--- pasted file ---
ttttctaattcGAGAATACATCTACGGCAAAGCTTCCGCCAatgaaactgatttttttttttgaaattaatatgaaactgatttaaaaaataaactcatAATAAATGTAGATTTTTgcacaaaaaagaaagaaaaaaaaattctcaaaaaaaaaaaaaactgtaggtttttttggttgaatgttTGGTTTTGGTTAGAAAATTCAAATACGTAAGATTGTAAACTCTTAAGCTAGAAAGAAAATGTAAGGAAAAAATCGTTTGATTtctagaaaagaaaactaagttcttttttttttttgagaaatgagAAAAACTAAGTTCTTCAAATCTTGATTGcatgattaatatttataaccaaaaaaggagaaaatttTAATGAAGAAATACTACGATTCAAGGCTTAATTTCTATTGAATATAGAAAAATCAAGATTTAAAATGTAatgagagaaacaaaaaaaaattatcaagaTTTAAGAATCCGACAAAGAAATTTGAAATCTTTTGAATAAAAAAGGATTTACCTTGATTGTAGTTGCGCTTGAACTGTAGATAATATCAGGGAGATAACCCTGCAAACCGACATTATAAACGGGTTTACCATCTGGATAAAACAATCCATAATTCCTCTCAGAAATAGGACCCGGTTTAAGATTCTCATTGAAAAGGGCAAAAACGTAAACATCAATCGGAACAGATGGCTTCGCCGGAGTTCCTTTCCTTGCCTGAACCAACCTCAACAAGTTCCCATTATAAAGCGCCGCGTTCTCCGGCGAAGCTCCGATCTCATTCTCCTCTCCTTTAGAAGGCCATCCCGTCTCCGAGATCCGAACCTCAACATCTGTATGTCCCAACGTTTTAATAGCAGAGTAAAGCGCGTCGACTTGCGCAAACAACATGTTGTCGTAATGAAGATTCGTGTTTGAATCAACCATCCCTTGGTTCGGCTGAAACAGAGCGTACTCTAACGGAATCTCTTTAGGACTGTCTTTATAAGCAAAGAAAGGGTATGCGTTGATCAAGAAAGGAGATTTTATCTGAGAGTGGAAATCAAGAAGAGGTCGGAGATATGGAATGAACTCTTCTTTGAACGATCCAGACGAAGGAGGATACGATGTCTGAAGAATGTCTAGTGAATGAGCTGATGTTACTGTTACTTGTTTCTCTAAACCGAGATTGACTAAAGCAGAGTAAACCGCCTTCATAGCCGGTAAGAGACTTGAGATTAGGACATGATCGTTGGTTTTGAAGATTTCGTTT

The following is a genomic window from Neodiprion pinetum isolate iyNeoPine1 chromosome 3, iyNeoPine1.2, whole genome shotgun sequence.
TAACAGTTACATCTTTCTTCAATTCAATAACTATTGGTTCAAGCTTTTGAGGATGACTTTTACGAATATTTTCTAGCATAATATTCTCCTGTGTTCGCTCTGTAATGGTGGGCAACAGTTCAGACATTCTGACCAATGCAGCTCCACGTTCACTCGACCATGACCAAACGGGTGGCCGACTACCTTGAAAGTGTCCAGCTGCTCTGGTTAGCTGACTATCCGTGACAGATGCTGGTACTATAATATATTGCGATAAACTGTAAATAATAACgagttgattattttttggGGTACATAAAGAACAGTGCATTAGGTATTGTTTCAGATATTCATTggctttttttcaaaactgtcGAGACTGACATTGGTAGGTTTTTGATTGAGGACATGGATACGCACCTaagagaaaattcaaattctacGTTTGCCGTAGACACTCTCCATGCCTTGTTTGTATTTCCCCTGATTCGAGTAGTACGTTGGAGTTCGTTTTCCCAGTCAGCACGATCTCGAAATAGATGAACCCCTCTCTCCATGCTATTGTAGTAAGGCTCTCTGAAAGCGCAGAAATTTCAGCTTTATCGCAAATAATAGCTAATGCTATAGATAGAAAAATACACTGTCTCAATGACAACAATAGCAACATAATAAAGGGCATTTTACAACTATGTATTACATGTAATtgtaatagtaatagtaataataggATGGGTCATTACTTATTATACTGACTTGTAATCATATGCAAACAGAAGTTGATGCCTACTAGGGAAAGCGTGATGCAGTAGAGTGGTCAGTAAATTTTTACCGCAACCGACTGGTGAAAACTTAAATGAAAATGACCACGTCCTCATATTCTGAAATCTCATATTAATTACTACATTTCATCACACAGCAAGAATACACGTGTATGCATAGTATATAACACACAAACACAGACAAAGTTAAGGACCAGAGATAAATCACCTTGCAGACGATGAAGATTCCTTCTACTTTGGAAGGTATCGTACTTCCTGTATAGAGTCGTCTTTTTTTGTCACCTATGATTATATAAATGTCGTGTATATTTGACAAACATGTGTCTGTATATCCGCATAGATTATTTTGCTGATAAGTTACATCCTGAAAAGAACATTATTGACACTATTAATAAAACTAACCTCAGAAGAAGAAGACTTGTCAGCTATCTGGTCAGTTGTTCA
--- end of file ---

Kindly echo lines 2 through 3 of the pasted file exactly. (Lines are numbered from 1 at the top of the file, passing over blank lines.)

The following is a genomic window from Neodiprion pinetum isolate iyNeoPine1 chromosome 3, iyNeoPine1.2, whole genome shotgun sequence.
TAACAGTTACATCTTTCTTCAATTCAATAACTATTGGTTCAAGCTTTTGAGGATGACTTTTACGAATATTTTCTAGCATAATATTCTCCTGTGTTCGCTCTGTAATGGTGGGCAACAGTTCAGACATTCTGACCAATGCAGCTCCACGTTCACTCGACCATGACCAAACGGGTGGCCGACTACCTTGAAAGTGTCCAGCTGCTCTGGTTAGCTGACTATCCGTGACAGATGCTGGTACTATAATATATTGCGATAAACTGTAAATAATAACgagttgattattttttggGGTACATAAAGAACAGTGCATTAGGTATTGTTTCAGATATTCATTggctttttttcaaaactgtcGAGACTGACATTGGTAGGTTTTTGATTGAGGACATGGATACGCACCTaagagaaaattcaaattctacGTTTGCCGTAGACACTCTCCATGCCTTGTTTGTATTTCCCCTGATTCGAGTAGTACGTTGGAGTTCGTTTTCCCAGTCAGCACGATCTCGAAATAGATGAACCCCTCTCTCCATGCTATTGTAGTAAGGCTCTCTGAAAGCGCAGAAATTTCAGCTTTATCGCAAATAATAGCTAATGCTATAGATAGAAAAATACACTGTCTCAATGACAACAATAGCAACATAATAAAGGGCATTTTACAACTATGTATTACATGTAATtgtaatagtaatagtaataataggATGGGTCATTACTTATTATACTGACTTGTAATCATATGCAAACAGAAGTTGATGCCTACTAGGGAAAGCGTGATGCAGTAGAGTGGTCAGTAAATTTTTACCGCAACCGACTGGTGAAAACTTAAATGAAAATGACCACGTCCTCATATTCTGAAATCTCATATTAATTACTACATTTCATCACACAGCAAGAATACACGTGTATGCATAGTATATAACACACAAACACAGACAAAGTTAAGGACCAGAGATAAATCACCTTGCAGACGATGAAGATTCCTTCTACTTTGGAAGGTATCGTACTTCCTGTATAGAGTCGTCTTTTTTTGTCACCTATGATTATATAAATGTCGTGTATATTTGACAAACATGTGTCTGTATATCCGCATAGATTATTTTGCTGATAAGTTACATCCTGAAAAGAACATTATTGACACTATTAATAAAACTAACCTCAGAAGAAGAAGACTTGTCAGCTATCTGGTCAGTTGTTCA